• Analyze data. Work with your team to understand the various ways that your engagement is measured, and find the measurement that seems to most closely correlate to revenue and sales. Do sales increase as you increase daily tweets? Or do they fall with more frequent social-media contact, and it’s more the quality of the contact that makes the difference? Do you notice more home-page visitors in the first 24-48 hours after a blog post or off-site authority article is published? Knowing how and what manner you improve contacts and get more leads will also help develop a very specific path to success. After all, a good road map gives the best route, not all the possible routes.
  • Set a goal, not a resolution. Why do New Year’s resolutions fail so often? Because we rarely are specific. Specifics in what you want to achieve and in what time frame turns a resolution into a goal. Your business works best with goals, so set them for your social-media plan. As you find your most-effective contact points, set a goal for the next 12 months (doubling the number of followers on Twitter, for example) and break it out into quarterly or monthly bites (develop an initiative to increase Twitter followers by 25 percent in the next 60 days).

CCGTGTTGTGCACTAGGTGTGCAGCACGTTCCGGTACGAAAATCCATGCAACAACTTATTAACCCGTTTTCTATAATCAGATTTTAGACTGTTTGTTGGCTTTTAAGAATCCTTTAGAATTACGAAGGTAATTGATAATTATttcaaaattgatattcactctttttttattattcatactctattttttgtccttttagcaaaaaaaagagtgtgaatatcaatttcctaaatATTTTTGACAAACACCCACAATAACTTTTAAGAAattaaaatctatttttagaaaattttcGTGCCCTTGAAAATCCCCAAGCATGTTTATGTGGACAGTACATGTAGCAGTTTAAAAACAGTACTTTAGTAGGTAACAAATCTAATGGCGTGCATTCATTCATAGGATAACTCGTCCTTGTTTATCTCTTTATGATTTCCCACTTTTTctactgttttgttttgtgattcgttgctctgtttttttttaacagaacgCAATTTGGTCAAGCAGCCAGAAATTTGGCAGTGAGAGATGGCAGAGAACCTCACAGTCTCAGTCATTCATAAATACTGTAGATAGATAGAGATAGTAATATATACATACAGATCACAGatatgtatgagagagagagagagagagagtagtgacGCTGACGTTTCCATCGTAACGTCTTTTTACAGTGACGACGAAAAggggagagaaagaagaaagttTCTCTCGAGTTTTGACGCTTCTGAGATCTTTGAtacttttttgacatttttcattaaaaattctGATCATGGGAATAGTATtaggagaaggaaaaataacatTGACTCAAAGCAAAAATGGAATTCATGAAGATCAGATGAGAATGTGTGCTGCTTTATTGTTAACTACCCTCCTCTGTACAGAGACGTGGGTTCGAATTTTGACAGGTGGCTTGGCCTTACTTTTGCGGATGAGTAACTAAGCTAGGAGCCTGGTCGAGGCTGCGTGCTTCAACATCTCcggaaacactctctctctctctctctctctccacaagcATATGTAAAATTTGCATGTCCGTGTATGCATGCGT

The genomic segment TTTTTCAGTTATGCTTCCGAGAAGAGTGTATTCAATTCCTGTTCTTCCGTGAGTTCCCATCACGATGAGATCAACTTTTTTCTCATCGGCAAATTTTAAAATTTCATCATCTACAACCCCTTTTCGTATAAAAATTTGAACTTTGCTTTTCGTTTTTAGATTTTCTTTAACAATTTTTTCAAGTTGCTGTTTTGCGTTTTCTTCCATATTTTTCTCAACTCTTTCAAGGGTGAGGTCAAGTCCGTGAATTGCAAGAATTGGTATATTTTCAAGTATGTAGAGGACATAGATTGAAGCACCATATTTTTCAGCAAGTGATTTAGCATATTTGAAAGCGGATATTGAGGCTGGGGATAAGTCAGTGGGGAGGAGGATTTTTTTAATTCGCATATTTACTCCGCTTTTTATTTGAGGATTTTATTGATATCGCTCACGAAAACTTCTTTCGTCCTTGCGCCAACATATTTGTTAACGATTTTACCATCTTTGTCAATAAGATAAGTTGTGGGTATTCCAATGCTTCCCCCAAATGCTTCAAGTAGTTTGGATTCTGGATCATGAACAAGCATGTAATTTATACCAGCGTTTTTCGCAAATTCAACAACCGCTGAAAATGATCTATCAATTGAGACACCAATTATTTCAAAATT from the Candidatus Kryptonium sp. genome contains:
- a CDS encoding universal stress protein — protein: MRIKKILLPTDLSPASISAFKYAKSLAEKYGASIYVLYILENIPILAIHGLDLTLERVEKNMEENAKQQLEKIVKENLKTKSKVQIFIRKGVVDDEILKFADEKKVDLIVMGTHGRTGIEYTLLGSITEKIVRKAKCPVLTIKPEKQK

• Follow up. Never leave your goals to your social-media or marketing team and only get reports when milestones are met. Have regular meetings with the team (in other words, “look at the map”) to make sure you are going in the right direction, ask questions to discuss different approaches and understand why the current approach was chosen, and monitor progress before a 60- or 90-day timetable is reached. If needed, offer your own personal brand (which I discuss in other blog posts about your personal brand working in harmony with your company brand) on executive channels such as LinkedIn in order to boost your brand awareness and expedite those measures that you want.
     

Learning about social media and their impact on your brand and the market can go a long way toward seeing social media as an investment and not an expense, and understanding how social media interactions with your target audience will help create efficient initiatives that will maximize reach with a minimum of effort – increasing sales, revenue and profit.